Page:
Product Details

Houghton Mifflin Harcourt
Publication date:
Product dimensions:
5.30(w) x 7.90(h) x 0.90(d)

Meet the Author

The German Woman was partly inspired by an E. M. Forster quote: “If I had to choose between betraying my country and betraying my friend, I hope I should have the guts to betray my country.”

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The German Woman 3.3 out of 5 based on 0 ratings. 7 reviews.
1Katherine1 More than 1 year ago
Simplest summary: In the exhausted days of 1944, an English nurse (the widow of a German doctor) becomes lovers with an American exile. Both have secrets. This book takes place in two uncomfortable eras which are relegated to a couple of paragraphs in most of our high school history books: the sorry wrapping-up of World War I, when Germany endured vengeful blockades and half a million died of starvation, and (primarily) in the summer of 1944, when the Germans were clearly losing World War II but matters were far from done. The entire premise is wrapped up in the musing of Claus, one of the two main characters, when he thinks, "If the war was in many ways noble, at its margins it could yet be wrong." It would have been easy for this novel to get heavy handed. And certainly it isn't lighthearted summer-reading fun, as the author does not shy away from the gritty realities of those times. They are utterly foreign to most of us: a child with rickets, taking a bath with water rationing, the despair of a man searching through the rubble of a bombed-out house. Yet the writing is very good; Paul Griner certainly knows how to bring all our senses into the story, from Kate's perfume to the singing voices of a church congregation (suddenly silenced by the explosion of a bomb). He's equally good at expressing the uncertainties in personal relationships ("What does he think of me? Can I trust her?"). I found myself reading this book well after my bedtime, then waking up early to read "just a little more." Yet I'm reluctant to give it five stars, because I don't have that irresistible urge to press it on a friend. Without doubt, though, The German Woman is a good book for those who like historical novels or it-makes-you-think literature.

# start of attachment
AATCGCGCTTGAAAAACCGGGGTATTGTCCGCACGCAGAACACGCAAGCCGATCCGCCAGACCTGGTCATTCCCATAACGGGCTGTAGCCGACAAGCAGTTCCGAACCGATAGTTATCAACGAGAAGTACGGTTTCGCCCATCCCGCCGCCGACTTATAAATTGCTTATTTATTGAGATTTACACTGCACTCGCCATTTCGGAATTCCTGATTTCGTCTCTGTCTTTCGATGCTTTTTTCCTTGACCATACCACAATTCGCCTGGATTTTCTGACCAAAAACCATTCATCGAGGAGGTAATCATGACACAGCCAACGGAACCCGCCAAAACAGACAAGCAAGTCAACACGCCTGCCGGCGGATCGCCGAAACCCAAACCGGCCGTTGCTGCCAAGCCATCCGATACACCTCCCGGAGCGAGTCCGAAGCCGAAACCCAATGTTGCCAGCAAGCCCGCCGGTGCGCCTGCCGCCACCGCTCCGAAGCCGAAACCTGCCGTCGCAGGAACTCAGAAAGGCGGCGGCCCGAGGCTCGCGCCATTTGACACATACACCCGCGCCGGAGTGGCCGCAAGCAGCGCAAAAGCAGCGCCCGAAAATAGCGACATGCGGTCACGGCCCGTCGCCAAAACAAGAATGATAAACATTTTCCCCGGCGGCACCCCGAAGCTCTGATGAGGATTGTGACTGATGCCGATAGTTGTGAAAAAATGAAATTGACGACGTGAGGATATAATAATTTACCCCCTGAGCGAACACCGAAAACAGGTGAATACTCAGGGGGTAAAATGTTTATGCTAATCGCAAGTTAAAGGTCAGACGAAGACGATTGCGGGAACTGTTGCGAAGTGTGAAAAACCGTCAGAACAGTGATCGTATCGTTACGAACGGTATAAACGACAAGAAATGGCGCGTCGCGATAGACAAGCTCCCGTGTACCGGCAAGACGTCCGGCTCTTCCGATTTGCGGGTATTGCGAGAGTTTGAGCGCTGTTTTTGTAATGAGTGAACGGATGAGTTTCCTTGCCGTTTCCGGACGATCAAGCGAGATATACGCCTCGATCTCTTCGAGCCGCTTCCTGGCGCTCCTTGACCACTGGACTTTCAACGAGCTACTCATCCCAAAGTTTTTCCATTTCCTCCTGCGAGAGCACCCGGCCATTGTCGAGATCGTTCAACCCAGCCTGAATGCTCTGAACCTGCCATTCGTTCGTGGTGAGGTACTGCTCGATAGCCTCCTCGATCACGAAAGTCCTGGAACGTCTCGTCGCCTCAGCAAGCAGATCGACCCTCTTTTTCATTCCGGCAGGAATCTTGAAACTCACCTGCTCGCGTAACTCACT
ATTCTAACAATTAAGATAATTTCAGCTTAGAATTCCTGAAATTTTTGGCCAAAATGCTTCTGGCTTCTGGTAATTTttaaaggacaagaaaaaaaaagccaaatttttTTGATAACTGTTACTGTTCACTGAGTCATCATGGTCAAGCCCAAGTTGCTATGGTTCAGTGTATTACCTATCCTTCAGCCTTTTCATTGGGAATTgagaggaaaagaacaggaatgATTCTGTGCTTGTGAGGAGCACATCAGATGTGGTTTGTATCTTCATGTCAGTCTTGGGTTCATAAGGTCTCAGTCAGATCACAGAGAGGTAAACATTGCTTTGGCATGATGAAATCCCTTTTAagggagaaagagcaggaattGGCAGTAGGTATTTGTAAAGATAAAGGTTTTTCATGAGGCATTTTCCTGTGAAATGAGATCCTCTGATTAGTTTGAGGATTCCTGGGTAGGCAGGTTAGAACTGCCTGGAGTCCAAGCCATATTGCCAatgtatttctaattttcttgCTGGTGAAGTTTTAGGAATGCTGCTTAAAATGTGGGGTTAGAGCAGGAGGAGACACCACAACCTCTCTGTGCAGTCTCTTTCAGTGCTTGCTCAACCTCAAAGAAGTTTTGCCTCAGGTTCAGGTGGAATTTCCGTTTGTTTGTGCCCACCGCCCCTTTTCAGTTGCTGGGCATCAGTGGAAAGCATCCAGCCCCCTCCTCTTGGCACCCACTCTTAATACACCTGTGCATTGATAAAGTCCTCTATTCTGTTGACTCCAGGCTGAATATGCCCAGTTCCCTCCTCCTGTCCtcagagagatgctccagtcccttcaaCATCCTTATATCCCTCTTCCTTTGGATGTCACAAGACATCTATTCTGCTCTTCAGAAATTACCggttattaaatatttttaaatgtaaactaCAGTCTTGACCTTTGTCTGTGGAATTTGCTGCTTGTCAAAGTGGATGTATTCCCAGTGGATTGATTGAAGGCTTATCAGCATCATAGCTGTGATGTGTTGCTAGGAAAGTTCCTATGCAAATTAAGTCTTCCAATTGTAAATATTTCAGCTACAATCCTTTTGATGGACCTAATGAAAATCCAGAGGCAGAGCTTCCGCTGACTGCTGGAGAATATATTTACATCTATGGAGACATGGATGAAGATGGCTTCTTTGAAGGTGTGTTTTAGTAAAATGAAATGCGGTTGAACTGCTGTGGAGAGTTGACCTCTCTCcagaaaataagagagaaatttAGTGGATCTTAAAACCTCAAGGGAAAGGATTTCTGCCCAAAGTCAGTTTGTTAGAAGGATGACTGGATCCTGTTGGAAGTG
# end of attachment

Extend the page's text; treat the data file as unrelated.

Anonymous More than 1 year ago
I very much enjoyed the earler portions of The German Woman, when it was narrated by Kate. When Claus took over the story telling, it became increasingly dull. Not a fan of the ending, either. If you enjoy historical fiction, don't mind the absense of dialogue, and appreciate ambiguous endings; then give it a whirl.